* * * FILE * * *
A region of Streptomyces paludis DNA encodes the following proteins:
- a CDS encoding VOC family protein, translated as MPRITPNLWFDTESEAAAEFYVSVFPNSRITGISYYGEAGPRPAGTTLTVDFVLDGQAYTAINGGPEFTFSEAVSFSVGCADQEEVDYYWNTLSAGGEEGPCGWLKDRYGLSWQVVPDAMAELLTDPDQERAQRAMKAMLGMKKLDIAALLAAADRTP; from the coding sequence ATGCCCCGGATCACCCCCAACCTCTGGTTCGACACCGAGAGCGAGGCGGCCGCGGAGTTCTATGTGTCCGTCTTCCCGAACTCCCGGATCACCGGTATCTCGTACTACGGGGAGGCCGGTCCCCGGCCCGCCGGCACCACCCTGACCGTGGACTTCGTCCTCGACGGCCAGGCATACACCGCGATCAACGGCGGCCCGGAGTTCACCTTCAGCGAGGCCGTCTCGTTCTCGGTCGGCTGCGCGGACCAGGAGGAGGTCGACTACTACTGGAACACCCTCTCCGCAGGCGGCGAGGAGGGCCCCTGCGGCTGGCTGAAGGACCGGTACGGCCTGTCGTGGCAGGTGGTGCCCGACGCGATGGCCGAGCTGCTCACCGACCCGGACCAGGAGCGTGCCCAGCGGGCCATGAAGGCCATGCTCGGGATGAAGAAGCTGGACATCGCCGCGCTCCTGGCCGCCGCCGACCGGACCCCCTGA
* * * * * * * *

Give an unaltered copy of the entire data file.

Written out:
A region of Streptomyces paludis DNA encodes the following proteins:
- a CDS encoding VOC family protein, translated as MPRITPNLWFDTESEAAAEFYVSVFPNSRITGISYYGEAGPRPAGTTLTVDFVLDGQAYTAINGGPEFTFSEAVSFSVGCADQEEVDYYWNTLSAGGEEGPCGWLKDRYGLSWQVVPDAMAELLTDPDQERAQRAMKAMLGMKKLDIAALLAAADRTP; from the coding sequence ATGCCCCGGATCACCCCCAACCTCTGGTTCGACACCGAGAGCGAGGCGGCCGCGGAGTTCTATGTGTCCGTCTTCCCGAACTCCCGGATCACCGGTATCTCGTACTACGGGGAGGCCGGTCCCCGGCCCGCCGGCACCACCCTGACCGTGGACTTCGTCCTCGACGGCCAGGCATACACCGCGATCAACGGCGGCCCGGAGTTCACCTTCAGCGAGGCCGTCTCGTTCTCGGTCGGCTGCGCGGACCAGGAGGAGGTCGACTACTACTGGAACACCCTCTCCGCAGGCGGCGAGGAGGGCCCCTGCGGCTGGCTGAAGGACCGGTACGGCCTGTCGTGGCAGGTGGTGCCCGACGCGATGGCCGAGCTGCTCACCGACCCGGACCAGGAGCGTGCCCAGCGGGCCATGAAGGCCATGCTCGGGATGAAGAAGCTGGACATCGCCGCGCTCCTGGCCGCCGCCGACCGGACCCCCTGA